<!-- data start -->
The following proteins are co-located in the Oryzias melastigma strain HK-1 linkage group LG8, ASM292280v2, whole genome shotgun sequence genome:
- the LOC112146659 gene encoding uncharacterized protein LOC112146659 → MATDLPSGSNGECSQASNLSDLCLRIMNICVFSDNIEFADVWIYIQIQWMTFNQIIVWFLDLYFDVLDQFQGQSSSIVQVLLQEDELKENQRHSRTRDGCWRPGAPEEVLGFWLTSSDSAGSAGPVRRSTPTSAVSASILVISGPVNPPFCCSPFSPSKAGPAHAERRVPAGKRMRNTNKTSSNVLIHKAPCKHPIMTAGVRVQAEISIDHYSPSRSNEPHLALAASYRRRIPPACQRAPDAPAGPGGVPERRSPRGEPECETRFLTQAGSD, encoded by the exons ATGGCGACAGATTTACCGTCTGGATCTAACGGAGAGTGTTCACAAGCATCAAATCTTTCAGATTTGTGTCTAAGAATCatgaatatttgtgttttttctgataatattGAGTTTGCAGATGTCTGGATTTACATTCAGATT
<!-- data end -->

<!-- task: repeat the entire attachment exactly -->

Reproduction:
The following proteins are co-located in the Oryzias melastigma strain HK-1 linkage group LG8, ASM292280v2, whole genome shotgun sequence genome:
- the LOC112146659 gene encoding uncharacterized protein LOC112146659 → MATDLPSGSNGECSQASNLSDLCLRIMNICVFSDNIEFADVWIYIQIQWMTFNQIIVWFLDLYFDVLDQFQGQSSSIVQVLLQEDELKENQRHSRTRDGCWRPGAPEEVLGFWLTSSDSAGSAGPVRRSTPTSAVSASILVISGPVNPPFCCSPFSPSKAGPAHAERRVPAGKRMRNTNKTSSNVLIHKAPCKHPIMTAGVRVQAEISIDHYSPSRSNEPHLALAASYRRRIPPACQRAPDAPAGPGGVPERRSPRGEPECETRFLTQAGSD, encoded by the exons ATGGCGACAGATTTACCGTCTGGATCTAACGGAGAGTGTTCACAAGCATCAAATCTTTCAGATTTGTGTCTAAGAATCatgaatatttgtgttttttctgataatattGAGTTTGCAGATGTCTGGATTTACATTCAGATT